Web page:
LCDH Hotel Nacional: a fine selection of singles

My pedometer reads a hair shy of 19,000 steps as I sit down in the Salon de Fumadores in the LCDH of the Hotel Nacional de Cuba, and it is just about 7:00. I have had a full and excellent day, and i have several hours to kill. Because of an event I was invited to, Liza and I opted to meet on the patio here at midnight. It would be no hardship to sit on the patio for that time, but because I want to write about the stores, I decided to spend an hour here… maybe two. As I sat down I was ready to finish my fifth cigar of the day, and I am not nearly done. This has thus far been, by any measure, a great day for a cigar lover like me.

I was greeted as I came down the stairs by the lovely Tanya and Ernesto. This is probably my tenth time in the store, and finally Tanya remembers me. I did not expect that, especially since it has been nearly nine months since my last visit. I was pleasantly surprised.

I was also pleasantly surprised by the wide array of singles available, which made up for my friend Lazaro having left early. Lazaro is the resident cigar roller here, sitting at his table at the top of the stairs. I don’t know if I will be back here this trip, but I have plenty of custom rolls from Alejandro and Juanita to keep me satisfied. After a few minutes of deliberation, I selected a Montecristo Open Eagle for this evening’s first smoke. I am sure my doctors, one of whom I spent the morning with in Habana Viejo, would frown upon the sheer quantity of cigars I am going through today. Fortunately they are not here, and can chastise me should they ever read this article.

The Salon de Fumadores (Smokers Room) is very well appointed, with two distinct seating areas and a bar. Like most others, the walls are adorned with photographs of famous historical cigar smokers. Winston, Groucho, The Governator, Orson, just to name a few. The staff was apologetic that there was no service this evening, meaning if I wanted a drink I would have to go upstairs. The TV is playing a concert of Cuban music – maybe Buena Vista Social Club? – and I have been drinking all day. I am fine waiting another hour before my next drink. I just wanted a place to sit, smoke, relax, and write.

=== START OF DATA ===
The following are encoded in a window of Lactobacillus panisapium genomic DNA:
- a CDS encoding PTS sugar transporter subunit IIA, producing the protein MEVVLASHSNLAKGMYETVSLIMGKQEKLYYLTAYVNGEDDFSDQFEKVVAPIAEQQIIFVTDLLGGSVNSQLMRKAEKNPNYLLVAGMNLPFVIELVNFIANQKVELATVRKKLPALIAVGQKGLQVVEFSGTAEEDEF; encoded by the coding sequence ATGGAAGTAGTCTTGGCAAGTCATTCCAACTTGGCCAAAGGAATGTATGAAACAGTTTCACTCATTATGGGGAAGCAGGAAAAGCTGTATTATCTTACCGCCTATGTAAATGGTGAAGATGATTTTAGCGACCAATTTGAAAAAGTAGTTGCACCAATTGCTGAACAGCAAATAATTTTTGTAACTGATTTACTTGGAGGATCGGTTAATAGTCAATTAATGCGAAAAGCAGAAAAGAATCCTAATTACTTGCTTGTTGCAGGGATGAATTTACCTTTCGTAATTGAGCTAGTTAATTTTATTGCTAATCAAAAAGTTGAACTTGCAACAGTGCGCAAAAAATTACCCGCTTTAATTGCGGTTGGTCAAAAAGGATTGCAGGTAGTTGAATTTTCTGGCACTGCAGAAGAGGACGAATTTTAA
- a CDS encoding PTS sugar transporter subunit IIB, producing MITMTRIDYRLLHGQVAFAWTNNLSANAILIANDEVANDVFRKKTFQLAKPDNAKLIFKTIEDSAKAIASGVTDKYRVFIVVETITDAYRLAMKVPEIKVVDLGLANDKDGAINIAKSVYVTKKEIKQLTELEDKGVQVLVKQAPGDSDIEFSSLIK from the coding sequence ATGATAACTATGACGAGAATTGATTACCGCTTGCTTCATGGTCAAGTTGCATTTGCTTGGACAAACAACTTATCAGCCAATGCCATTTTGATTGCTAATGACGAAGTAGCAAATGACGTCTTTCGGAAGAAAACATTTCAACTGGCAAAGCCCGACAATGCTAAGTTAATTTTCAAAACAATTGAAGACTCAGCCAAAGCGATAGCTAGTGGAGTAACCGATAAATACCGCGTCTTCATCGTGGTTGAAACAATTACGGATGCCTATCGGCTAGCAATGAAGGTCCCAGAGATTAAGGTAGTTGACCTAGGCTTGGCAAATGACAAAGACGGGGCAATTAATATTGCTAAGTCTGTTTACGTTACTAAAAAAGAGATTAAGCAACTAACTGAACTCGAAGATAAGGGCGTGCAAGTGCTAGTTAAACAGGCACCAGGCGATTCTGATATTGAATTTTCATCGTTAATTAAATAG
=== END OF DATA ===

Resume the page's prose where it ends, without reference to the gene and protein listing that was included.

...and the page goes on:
Several paragraphs on I had to come back to add that Tanya and Ernesto joined me for a few minutes, pouring a Havana Club 7 anõs for me. I may not have been planning to drink, but boy did they pick the right rum to pair with this cigar. It does not have the caramel and chocolate of the Union, but it complements beautifully the creamy pepper of the cigar. If they keep treating me like this… I may well never leave!

The wicker chairs in the lounge are starting to show their age, but they are still very comfortable. Behind the wall to my right, there must be a service area for the restaurant upstairs; you can hear the bustling of workers preparing meals (I assume). It is not loud enough to be a bother, especially with the TV on the wall directly to my left. I would not be surprised if by this time next year the cushions on these chairs were replaced, but I am happy and comfortable… and this is the first solitude I have had all day.

I was worried about the ventilation in this underground room at the far corner of the joint, but those concerns were put to rest as my smoke rose quickly and efficiently to the system above the bar. I have my doubts whether it would be as clear in here if all ten seats were occupied, but for my purposes I am happy.

The Montecristo Open is a double-band series from Habanos that I fell in love with in Tokyo, where Le Connoisseur sold it for 2250 Yen per cigar, about USD $24. Here it sells for a much more reasonable cuc9.95. Following the Cohiba Siglo VI I had at Le Balcon de Habanos, I could hardly smoke a softer cigar and enjoy it. The Open is the largest vitola in the series, and I am enjoying it thoroughly. It has the spicy pepper that is a trademark of most Montecristo, but a creaminess on the tip of the tongue, and a sweet aftertaste that are unique to this series. I find it to be a wonderful cigar, and I wish I had a dram of Jura Prophecy to pair with it. I would be surprised if there was a bottle in all Habana, so I will settle for a cappuccino when I migrate up to the patio. (Note: the bar at the Nacional does indeed sell Jura Prophecy… at a extremely unaffordable price)

I do not remember this store having such a fine selection of cigars, but the last time I was here there was a huge group of tourists from China who had come through and decimated their stock. There are not too many Cohibas, but Montecristo, Partagas, Hoyo de Monterrey are available in most of my favourite vitolas.

I have said a hundred times that if you are in Havana, you have to enjoy a drink and a smoke on the patio at the Nacional. Lazaro, when he is here, makes a great cigar, and the stock in the store is good, if not exceptional. In Canada I would expect the prices to be higher in such a fancy hotel, but that is not the case here. Even the cigars at the patio bar are reasonable, which is not always the case even in Cuba. If you can, come down to the store and check out what they have. If you have the time, and especially on a rainy day, the lounge is a very nice place to smoke.

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